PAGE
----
By JOYCE M. ROSENBERG, Associated Press
NEW YORK (AP) — Small businesses that make machines and components for other manufacturers are experiencing an upswing that could be a sign of things to come for the broader economy.
The industries fueling the demand vary. In some cases, business is coming from medical device makers, which are expected to see increasing growth as baby boomers age and need more medical care. An uptick in orders is coming from oil and gas producers supplying energy to growing economies in countries such as China and India. And then some are getting a pop in sales from aerospace manufacturers that are busy building fuel-efficient aircraft and engines and need special parts to get the job done.
As different as these manufacturers may be, they have two things in common: Their industries are expected to see continued growth and they are they're investing in expensive machinery that can cost millions of dollars.
This small manufacturer machinery boom may seem at odds with an economy that is suffering from slow job growth following the worst recession many can remember. But the increase in demand for gear that businesses use to make a variety of machines, parts, tools and devices is a sign that companies are more confident and are willing to spend. They're also getting loans from banks to buy the equipment — evidence that lenders are feeling more secure.
Last year, industrial and materials manufacturers had a 37 percent increase in big equipment purchases, according to PayNet, a company that tracks lending to small businesses. That compares to an average of 17 percent for all the industries PayNet follows.
"We're positioning ourselves now to have the capacity to respond quickly," says Pat Pastoors, general manager of Dynamic Sealing Technologies, which last month spent $450,000 on new equipment after spending $800,000 last year. In 2011, Dynamic Sealing paid $3.2 million to expand its Andover, Minn., factory. The company makes manufacturing equipment for companies including food packagers and oil and gas producers. Pastoors says the company sees good potential growth in the industries it serves. The company's revenue rose 20 percent last year after doubling in 2010.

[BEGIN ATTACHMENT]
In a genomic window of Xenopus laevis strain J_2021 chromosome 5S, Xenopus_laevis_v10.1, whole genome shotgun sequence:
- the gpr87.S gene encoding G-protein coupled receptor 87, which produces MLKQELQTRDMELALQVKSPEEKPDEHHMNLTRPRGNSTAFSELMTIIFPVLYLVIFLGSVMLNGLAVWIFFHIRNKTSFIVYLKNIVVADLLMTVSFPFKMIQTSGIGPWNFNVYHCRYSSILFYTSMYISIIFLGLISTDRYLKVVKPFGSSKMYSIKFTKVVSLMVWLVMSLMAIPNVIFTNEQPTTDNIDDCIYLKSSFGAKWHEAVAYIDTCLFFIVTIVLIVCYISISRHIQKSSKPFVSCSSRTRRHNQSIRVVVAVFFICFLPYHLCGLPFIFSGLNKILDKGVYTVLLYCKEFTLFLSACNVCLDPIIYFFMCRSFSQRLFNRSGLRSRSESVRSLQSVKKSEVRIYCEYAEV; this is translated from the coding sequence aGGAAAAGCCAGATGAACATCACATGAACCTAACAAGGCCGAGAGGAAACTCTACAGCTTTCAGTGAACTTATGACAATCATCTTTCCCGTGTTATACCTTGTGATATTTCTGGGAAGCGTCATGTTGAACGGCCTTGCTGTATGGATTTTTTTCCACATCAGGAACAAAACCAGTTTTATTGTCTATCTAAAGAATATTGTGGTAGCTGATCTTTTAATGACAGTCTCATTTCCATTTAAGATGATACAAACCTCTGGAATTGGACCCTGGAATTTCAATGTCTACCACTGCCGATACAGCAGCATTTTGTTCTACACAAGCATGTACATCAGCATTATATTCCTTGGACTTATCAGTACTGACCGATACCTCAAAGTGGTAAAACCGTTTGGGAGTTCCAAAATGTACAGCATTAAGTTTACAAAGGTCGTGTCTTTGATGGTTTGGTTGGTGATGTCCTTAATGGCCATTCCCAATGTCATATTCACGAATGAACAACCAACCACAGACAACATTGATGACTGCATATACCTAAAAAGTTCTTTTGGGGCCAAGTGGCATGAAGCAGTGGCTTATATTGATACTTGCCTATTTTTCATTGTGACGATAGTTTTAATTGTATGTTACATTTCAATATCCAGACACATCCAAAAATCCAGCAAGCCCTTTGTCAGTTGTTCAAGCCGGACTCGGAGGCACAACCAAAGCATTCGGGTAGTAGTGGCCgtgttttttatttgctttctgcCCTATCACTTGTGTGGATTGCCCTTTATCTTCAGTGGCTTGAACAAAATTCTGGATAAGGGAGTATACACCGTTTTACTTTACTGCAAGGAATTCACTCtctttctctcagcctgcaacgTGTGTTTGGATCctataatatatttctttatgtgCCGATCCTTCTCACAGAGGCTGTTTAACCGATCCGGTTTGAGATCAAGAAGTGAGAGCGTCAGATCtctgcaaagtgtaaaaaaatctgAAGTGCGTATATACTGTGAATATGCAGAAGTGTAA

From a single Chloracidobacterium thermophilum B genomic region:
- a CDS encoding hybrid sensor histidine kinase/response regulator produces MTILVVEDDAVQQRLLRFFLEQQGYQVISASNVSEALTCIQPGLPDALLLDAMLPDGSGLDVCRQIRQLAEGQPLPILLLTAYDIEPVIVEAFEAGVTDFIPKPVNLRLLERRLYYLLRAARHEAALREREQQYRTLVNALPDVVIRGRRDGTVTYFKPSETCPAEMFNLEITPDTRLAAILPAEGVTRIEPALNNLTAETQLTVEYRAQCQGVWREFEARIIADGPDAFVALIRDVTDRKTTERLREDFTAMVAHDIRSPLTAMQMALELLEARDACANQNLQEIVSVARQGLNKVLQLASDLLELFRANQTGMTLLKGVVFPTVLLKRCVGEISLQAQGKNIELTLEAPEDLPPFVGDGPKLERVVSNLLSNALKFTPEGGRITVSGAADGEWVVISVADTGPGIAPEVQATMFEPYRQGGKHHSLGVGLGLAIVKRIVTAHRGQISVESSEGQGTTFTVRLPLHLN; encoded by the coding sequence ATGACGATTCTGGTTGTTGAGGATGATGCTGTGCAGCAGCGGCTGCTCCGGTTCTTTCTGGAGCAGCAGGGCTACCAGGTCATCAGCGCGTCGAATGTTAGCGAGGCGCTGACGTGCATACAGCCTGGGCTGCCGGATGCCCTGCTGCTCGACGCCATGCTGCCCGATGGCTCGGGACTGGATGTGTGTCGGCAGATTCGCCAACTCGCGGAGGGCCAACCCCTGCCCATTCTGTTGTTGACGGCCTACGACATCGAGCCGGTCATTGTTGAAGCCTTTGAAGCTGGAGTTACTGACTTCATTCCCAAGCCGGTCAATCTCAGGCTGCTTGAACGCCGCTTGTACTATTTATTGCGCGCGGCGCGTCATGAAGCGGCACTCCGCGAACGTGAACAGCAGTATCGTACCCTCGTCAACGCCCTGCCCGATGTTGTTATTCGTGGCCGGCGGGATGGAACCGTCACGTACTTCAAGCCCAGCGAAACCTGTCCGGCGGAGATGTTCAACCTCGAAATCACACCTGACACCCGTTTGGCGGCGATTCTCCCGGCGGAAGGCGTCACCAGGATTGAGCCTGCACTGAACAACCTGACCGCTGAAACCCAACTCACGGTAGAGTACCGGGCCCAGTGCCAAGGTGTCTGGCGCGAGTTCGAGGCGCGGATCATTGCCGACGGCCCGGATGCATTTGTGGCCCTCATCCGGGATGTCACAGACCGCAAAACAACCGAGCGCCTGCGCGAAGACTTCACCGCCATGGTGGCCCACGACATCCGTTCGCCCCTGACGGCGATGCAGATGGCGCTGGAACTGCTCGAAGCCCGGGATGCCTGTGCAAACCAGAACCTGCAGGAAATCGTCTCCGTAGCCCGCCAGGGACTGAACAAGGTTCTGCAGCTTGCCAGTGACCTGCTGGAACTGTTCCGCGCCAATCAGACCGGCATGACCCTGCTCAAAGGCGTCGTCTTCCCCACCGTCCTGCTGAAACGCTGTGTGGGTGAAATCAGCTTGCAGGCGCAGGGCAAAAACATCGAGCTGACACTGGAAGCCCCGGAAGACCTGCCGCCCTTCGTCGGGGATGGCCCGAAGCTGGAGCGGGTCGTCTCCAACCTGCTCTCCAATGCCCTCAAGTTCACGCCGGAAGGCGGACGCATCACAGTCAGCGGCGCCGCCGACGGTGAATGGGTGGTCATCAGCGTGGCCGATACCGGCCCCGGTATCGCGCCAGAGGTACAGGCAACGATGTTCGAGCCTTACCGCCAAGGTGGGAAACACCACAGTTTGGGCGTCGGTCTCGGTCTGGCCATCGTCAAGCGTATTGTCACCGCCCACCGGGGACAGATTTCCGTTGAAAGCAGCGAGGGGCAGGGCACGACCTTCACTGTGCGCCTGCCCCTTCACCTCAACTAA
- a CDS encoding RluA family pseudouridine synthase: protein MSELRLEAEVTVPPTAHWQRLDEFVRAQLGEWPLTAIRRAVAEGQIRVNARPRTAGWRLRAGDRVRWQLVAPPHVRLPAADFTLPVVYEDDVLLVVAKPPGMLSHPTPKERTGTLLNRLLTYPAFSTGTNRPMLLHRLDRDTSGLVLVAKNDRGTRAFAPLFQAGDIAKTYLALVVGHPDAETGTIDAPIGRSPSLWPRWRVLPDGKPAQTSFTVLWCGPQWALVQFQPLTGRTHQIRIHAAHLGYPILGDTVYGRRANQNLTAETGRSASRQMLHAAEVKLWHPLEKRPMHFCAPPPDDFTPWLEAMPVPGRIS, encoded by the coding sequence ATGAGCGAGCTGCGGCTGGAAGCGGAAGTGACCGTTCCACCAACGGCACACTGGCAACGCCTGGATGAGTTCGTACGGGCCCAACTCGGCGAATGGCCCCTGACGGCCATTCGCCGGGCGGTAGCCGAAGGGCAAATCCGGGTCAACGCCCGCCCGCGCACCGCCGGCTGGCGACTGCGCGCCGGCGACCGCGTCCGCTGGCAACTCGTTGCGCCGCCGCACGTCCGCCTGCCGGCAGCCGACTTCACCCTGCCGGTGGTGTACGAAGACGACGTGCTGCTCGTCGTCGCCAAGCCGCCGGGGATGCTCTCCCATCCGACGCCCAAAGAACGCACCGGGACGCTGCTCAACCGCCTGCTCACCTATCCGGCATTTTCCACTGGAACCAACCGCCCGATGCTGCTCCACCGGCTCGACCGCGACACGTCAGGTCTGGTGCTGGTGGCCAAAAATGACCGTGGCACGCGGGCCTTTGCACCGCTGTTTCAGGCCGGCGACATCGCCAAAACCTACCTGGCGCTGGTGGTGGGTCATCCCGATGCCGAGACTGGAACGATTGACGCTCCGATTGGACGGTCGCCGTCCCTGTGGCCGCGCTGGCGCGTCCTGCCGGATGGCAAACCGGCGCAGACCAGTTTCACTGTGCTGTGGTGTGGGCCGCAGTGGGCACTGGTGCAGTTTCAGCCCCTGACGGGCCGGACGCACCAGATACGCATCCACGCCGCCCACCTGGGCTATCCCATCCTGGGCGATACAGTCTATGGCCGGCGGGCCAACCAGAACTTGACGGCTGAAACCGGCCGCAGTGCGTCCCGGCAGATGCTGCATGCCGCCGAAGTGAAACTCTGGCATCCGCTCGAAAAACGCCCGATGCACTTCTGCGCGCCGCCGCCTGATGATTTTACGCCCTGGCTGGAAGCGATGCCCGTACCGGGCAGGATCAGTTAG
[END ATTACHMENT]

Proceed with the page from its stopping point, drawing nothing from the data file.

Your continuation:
THE FIRST STEP
Skeptics should talk to the bankers who grant loans to companies that make gear and parts for other manufacturers, like Anthony Cracchiolo, president of U.S. Bank's equipment finance unit. U.S Bank's lending through its Manufacturing Vendor Services division, part of the equipment finance unit, is up 15 percent this year from the same period of 2011. And last year's lending level was up 26 percent from 2010. Equipment sales had fallen 70 percent during the recession. More recently, the bank, which is based in Minneapolis and has branches in 25 states, has seen an increase in demand for big machines like lasers, molding equipment and plastic injection machines.
By the end of this year, U.S. Bank expects this type of lending to be at 90 percent of pre-recession levels. It expects the recovery among these manufacturers to reach other parts of the economy.
"This is the first step, the people that build the machines," Cracchiolo says.
Sales for privately held industrial machinery manufacturers, including companies of all sizes, are up nearly 23 percent in the last 12 months, according to Sageworks, a financial research firm.
Wells Fargo & Co. also is seeing an increase in lending to companies that manufacture products for other companies, says Hugh Long, head of business banking. The bank would not provide a breakdown of how much lending to companies that make machinery and components has gone up, but "that particular subset of the manufacturing business is quite active," Long says.
Morris Technologies spent $1 million on an electronic beam melting machine in January. The company, based in Cincinnati, uses a sophisticated technology called additive metal fabrication to create complex parts for planes, turbines, medical equipment and other machinery. It's a manufacturing method that uses computer models and molten metals to build components one layer at a time rather than carving them out of a block of metal.